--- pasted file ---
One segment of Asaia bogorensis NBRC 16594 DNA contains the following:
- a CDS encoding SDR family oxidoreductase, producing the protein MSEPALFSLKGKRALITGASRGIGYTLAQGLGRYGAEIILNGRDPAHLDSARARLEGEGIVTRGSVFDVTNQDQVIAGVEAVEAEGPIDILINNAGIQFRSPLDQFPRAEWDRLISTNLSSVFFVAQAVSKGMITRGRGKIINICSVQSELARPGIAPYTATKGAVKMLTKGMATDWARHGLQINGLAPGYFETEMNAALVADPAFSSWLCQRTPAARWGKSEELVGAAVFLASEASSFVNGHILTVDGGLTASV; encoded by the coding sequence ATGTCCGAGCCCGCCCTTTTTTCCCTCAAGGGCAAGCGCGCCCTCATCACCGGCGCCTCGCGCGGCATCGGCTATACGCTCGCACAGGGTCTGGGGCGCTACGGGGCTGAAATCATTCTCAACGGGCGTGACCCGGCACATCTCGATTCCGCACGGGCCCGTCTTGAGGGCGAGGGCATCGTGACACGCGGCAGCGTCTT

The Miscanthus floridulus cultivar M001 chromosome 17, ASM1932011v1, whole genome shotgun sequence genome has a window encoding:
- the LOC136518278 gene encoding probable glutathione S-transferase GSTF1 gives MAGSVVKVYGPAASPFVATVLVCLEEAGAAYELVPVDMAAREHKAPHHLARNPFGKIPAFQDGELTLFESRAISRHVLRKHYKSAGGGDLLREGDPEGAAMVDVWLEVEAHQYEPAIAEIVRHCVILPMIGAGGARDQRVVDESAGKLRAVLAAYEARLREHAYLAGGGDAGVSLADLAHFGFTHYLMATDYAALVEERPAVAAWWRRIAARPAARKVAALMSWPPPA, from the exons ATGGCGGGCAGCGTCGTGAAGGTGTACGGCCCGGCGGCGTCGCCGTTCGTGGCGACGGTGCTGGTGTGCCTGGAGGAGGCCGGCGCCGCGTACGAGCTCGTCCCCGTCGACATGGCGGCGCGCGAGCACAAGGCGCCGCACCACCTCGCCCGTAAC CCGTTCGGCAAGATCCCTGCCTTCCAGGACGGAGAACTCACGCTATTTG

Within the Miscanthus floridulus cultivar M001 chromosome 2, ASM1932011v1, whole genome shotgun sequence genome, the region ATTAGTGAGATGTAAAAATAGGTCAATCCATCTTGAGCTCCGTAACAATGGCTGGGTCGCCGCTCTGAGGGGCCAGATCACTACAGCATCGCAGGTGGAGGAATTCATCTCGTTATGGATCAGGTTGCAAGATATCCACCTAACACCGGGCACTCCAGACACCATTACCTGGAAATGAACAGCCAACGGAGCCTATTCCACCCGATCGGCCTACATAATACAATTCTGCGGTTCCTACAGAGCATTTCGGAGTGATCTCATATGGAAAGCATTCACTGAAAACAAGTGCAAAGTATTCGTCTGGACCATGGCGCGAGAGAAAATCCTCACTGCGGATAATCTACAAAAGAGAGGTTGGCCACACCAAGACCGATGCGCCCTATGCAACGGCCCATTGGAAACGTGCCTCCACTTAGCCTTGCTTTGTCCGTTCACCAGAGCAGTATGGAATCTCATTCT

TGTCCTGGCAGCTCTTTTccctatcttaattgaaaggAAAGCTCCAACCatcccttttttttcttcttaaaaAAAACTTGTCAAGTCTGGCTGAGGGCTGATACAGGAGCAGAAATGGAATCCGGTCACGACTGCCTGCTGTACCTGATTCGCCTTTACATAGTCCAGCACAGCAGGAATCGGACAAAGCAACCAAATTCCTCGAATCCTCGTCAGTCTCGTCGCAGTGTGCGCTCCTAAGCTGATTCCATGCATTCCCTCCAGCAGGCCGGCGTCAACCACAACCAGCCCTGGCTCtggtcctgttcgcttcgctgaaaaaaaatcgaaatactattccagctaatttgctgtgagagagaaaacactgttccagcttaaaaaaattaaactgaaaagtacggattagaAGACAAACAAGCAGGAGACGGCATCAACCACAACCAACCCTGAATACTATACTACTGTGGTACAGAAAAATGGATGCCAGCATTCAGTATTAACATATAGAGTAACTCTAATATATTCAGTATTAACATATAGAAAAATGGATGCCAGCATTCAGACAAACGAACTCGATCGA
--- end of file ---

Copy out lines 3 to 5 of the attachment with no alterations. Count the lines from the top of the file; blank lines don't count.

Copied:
The Miscanthus floridulus cultivar M001 chromosome 17, ASM1932011v1, whole genome shotgun sequence genome has a window encoding:
- the LOC136518278 gene encoding probable glutathione S-transferase GSTF1 gives MAGSVVKVYGPAASPFVATVLVCLEEAGAAYELVPVDMAAREHKAPHHLARNPFGKIPAFQDGELTLFESRAISRHVLRKHYKSAGGGDLLREGDPEGAAMVDVWLEVEAHQYEPAIAEIVRHCVILPMIGAGGARDQRVVDESAGKLRAVLAAYEARLREHAYLAGGGDAGVSLADLAHFGFTHYLMATDYAALVEERPAVAAWWRRIAARPAARKVAALMSWPPPA, from the exons ATGGCGGGCAGCGTCGTGAAGGTGTACGGCCCGGCGGCGTCGCCGTTCGTGGCGACGGTGCTGGTGTGCCTGGAGGAGGCCGGCGCCGCGTACGAGCTCGTCCCCGTCGACATGGCGGCGCGCGAGCACAAGGCGCCGCACCACCTCGCCCGTAAC CCGTTCGGCAAGATCCCTGCCTTCCAGGACGGAGAACTCACGCTATTTG

Within the Miscanthus floridulus cultivar M001 chromosome 2, ASM1932011v1, whole genome shotgun sequence genome, the region ATTAGTGAGATGTAAAAATAGGTCAATCCATCTTGAGCTCCGTAACAATGGCTGGGTCGCCGCTCTGAGGGGCCAGATCACTACAGCATCGCAGGTGGAGGAATTCATCTCGTTATGGATCAGGTTGCAAGATATCCACCTAACACCGGGCACTCCAGACACCATTACCTGGAAATGAACAGCCAACGGAGCCTATTCCACCCGATCGGCCTACATAATACAATTCTGCGGTTCCTACAGAGCATTTCGGAGTGATCTCATATGGAAAGCATTCACTGAAAACAAGTGCAAAGTATTCGTCTGGACCATGGCGCGAGAGAAAATCCTCACTGCGGATAATCTACAAAAGAGAGGTTGGCCACACCAAGACCGATGCGCCCTATGCAACGGCCCATTGGAAACGTGCCTCCACTTAGCCTTGCTTTGTCCGTTCACCAGAGCAGTATGGAATCTCATTCT